"Excommunicados" by Charles Haverty

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Charles Haverty has become conversant with the intricacies of a strict catechistic Catholic upbringing. And it seems to this lapsed Catholic that there’s only one way to be that familiar, that intimate with that particular mindset: you have to earn it. So one way to experience Excommunicados is as an in-depth review of such an upbringing, a series of war stories of the state of mind and its lasting effects.

And let me say at least near the outset that this year’s John Simmons Short Fiction Award winner is a highly deserving recipient. The stories plumb the depths of faith and lust, innocence and disillusion, and the ineradicable distances people place between each other. The stories which feature the conflict between one’s devout childhood and everyday adult realities focus on this schism, this disconnect between indoctrination and the world. This dichotomy lives at the center of these tales, generates much of the energy in them, and its principle gives its name to the collection.

There is the 6th-grade boy, agog at the beauty of his friend’s mother, and her irreverent attitude toward the parish pastor. There is the unscrupulous lawyer, who allows his client, who is his wife’s annoying brother, to go to prison wrongfully. A college freshman ends up after a long, harrowing day of driving at his high school buddy’s house, only to face a perplexing comeuppance. There are severe fractures in these stories, but there are also touching glimpses of redemption, unexpected shows of grace, that make these stories worth your while. They are uniformly excellent. I must have said that before about short fiction coming out of the University of Iowa, but I see no way around repeating myself.

Like all excellent short fiction, the events in these pages have a high clarity; motivation is clear and powerful and denouement brings that unsurpassed frisson of work exceedingly well wrought. The twelve entries on offer here show a master at work, and encountering such mastery is just a joy. Very highly recommended.

"Night in Erg Chebbi and Other Stories" by Edward Hamlin

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In Night in Erg Chebbi and Other Stories, Edward Hamlin demonstrates in nine dazzling selections an uncanny insight into human grief and guilt and expiation. On his way to a very well-deserved Iowa Short Fiction Award for 2015, Mr. Hamlin has produced a series of vivid, highly varied, and completely convincing pieces - they’re stunningly clear in their emotional depth and uniformly excellent in execution.

They range from a tenebrous midnight in the Moroccan desert, to the parched aridity of an isolated town in the western U.S., to the backwoods of fundamentalist cruelty and familial abuse in the Ozarks, to murderous and frozen New York at its worst. The collection leads off with "Indígena", a gratifyingly balanced account of a woman whose father was a fugitive Irish revolutionary and assassin. Her familiarity with weapons and understanding of the true meaning of being on the lam may have saved her from drowning in the raging Amazon River. This memorable story sets the tone for what follows: swift pacing, unexpected plot turns, and reverberant finishes that generate questions as often as they answer them.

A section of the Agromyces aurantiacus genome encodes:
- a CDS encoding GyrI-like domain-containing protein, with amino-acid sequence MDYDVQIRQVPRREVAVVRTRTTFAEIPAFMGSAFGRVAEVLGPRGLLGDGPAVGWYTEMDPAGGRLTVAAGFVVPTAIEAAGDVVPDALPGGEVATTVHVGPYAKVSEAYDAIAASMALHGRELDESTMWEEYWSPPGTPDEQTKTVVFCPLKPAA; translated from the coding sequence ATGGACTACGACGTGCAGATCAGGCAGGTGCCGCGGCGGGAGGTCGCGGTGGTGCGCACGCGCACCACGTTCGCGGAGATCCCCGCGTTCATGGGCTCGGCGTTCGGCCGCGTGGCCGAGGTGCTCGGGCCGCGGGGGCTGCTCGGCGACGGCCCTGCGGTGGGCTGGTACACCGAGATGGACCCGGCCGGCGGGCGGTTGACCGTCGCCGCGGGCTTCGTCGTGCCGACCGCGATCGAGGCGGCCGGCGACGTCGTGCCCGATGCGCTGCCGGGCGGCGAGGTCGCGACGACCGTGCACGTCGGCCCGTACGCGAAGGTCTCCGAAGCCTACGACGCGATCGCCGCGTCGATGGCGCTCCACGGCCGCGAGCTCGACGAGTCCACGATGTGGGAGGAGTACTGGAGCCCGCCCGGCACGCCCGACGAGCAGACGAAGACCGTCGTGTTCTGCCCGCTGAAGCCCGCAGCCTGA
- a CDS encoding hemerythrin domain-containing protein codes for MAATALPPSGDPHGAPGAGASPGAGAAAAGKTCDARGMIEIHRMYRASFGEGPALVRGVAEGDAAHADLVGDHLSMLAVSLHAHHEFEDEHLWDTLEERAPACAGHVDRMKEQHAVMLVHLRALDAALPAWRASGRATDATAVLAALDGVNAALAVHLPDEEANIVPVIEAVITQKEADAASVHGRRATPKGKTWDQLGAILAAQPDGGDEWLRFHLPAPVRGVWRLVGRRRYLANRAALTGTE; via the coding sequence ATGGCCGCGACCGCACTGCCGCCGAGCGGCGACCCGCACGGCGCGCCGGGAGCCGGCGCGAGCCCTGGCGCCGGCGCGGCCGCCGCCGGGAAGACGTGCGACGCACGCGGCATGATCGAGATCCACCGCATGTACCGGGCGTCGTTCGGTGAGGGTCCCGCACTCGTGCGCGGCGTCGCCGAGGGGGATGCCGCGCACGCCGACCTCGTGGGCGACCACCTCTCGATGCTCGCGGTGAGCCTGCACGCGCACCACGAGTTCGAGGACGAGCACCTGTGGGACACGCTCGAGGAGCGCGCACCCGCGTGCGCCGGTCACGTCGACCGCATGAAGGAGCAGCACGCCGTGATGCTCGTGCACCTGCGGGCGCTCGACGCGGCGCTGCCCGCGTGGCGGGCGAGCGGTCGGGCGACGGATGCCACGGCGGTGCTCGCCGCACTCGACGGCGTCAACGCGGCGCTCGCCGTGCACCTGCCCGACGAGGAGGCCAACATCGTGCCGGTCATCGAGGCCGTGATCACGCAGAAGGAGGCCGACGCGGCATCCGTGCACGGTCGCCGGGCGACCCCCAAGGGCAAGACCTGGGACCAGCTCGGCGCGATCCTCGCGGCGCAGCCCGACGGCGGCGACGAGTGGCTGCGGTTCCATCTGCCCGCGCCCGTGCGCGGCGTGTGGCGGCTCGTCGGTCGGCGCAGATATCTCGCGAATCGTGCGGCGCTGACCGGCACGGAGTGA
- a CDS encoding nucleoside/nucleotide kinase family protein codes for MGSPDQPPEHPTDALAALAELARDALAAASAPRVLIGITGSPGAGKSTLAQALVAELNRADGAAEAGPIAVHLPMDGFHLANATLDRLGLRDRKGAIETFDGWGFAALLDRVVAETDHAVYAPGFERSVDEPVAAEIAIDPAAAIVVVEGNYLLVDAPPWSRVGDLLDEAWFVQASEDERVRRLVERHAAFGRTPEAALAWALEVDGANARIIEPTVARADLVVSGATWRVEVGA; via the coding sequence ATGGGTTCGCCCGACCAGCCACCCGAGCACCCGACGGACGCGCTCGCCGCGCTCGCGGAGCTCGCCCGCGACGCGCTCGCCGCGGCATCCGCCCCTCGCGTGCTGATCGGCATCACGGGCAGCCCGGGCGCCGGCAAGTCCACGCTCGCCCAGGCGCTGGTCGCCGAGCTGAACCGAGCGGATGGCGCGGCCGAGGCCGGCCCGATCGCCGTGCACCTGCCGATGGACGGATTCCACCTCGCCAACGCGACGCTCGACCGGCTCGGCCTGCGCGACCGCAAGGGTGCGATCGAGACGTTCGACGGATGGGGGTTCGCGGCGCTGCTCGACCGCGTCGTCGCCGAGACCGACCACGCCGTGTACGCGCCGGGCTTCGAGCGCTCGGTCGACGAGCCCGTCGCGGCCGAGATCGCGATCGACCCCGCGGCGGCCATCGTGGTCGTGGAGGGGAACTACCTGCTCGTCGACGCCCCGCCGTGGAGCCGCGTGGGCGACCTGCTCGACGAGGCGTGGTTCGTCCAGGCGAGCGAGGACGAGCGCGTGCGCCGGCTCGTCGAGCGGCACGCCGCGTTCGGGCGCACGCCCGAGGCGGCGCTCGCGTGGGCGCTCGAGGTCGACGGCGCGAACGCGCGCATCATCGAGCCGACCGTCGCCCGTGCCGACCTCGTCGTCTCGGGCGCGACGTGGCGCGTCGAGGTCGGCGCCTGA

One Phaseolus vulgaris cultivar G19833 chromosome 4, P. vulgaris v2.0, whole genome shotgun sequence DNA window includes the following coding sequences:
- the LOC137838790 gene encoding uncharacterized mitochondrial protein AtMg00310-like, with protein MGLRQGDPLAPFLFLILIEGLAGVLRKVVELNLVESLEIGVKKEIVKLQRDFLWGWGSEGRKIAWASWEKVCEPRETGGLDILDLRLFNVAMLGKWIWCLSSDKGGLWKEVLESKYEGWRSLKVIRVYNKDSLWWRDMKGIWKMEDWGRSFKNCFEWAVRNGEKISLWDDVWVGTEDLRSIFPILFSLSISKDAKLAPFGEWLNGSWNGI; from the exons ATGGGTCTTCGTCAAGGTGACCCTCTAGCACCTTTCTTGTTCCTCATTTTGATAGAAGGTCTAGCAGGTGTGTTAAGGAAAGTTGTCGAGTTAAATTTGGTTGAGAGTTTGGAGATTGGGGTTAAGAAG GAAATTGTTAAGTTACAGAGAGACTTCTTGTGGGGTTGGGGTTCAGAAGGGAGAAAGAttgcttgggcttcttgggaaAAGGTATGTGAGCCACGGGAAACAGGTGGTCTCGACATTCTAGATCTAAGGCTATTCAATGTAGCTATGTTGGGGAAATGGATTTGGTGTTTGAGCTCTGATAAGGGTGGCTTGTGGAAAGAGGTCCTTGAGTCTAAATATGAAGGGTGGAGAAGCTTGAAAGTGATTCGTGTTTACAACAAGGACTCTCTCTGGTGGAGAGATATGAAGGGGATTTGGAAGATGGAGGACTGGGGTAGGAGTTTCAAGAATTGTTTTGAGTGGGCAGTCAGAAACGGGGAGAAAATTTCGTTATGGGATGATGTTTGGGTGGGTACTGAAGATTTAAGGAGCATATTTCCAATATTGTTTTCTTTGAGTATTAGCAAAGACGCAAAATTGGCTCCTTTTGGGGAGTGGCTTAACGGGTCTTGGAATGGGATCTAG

The cover story follows, a simply beautiful, clear, and wrenching story about a woman who finally begins to come to terms with crushing guilt, desperately firing an assault rifle in the middle of the Moroccan midnight, naked and screaming. "Light Year" and "One Child Policy" take up the terrible outcomes for two very different American women, a professional photojournalist who is losing her eyesight and an frightened Chinese immigrant trying to make her way in a New York populated with bigoted thugs and a blizzard. The author fills these stories with effective background, as he does with every entry here, with a minimum of language and a maximum of effect.

"The Release" is the most emotionally affecting story among a lot of strong entries. In it a woman tries to balance her interests with those of her recently deceased husband’s ex-wife, and the emotionally handicapped daughter from the first marriage. How she succeeds at this is one of the truly surprising results in this collection full of surprises. In "Not Yet", "Head Shy," and "Clemency," we witness men whose variety of misdemeanors come from their wildly different backgrounds and personalities, but in which death is a constant, but the movement toward redemption is not.

Even in these brief stories, Mr. Hamlin reveals character only gradually, as the disastrous, or unfortunate, or careless, or simply misguided, events and impulses become clear and overtake the action and resolution. I have not been so impressed by a collection of short stories in quite a long time. These are all splendid, each with their multiple attractions, and deserve as wide an audience as we can muster. Without a doubt, take these up!